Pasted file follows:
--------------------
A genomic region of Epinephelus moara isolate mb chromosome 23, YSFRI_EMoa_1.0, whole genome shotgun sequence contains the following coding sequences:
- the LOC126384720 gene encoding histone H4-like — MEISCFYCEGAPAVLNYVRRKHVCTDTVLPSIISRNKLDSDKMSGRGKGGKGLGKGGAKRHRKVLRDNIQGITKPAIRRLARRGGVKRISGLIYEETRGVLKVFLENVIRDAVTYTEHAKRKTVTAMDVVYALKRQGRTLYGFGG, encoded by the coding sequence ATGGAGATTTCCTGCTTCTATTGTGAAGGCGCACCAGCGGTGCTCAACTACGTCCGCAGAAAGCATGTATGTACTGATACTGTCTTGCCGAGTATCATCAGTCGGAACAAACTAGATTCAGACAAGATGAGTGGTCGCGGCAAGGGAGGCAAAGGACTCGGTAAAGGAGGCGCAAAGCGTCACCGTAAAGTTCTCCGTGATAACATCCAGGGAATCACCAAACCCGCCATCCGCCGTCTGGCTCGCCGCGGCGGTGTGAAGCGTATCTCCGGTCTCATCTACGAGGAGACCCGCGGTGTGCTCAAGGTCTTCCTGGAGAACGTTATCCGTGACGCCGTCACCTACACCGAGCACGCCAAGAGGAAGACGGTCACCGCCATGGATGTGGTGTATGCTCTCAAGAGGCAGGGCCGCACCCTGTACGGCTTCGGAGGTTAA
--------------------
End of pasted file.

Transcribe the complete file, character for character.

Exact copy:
A genomic region of Epinephelus moara isolate mb chromosome 23, YSFRI_EMoa_1.0, whole genome shotgun sequence contains the following coding sequences:
- the LOC126384720 gene encoding histone H4-like — MEISCFYCEGAPAVLNYVRRKHVCTDTVLPSIISRNKLDSDKMSGRGKGGKGLGKGGAKRHRKVLRDNIQGITKPAIRRLARRGGVKRISGLIYEETRGVLKVFLENVIRDAVTYTEHAKRKTVTAMDVVYALKRQGRTLYGFGG, encoded by the coding sequence ATGGAGATTTCCTGCTTCTATTGTGAAGGCGCACCAGCGGTGCTCAACTACGTCCGCAGAAAGCATGTATGTACTGATACTGTCTTGCCGAGTATCATCAGTCGGAACAAACTAGATTCAGACAAGATGAGTGGTCGCGGCAAGGGAGGCAAAGGACTCGGTAAAGGAGGCGCAAAGCGTCACCGTAAAGTTCTCCGTGATAACATCCAGGGAATCACCAAACCCGCCATCCGCCGTCTGGCTCGCCGCGGCGGTGTGAAGCGTATCTCCGGTCTCATCTACGAGGAGACCCGCGGTGTGCTCAAGGTCTTCCTGGAGAACGTTATCCGTGACGCCGTCACCTACACCGAGCACGCCAAGAGGAAGACGGTCACCGCCATGGATGTGGTGTATGCTCTCAAGAGGCAGGGCCGCACCCTGTACGGCTTCGGAGGTTAA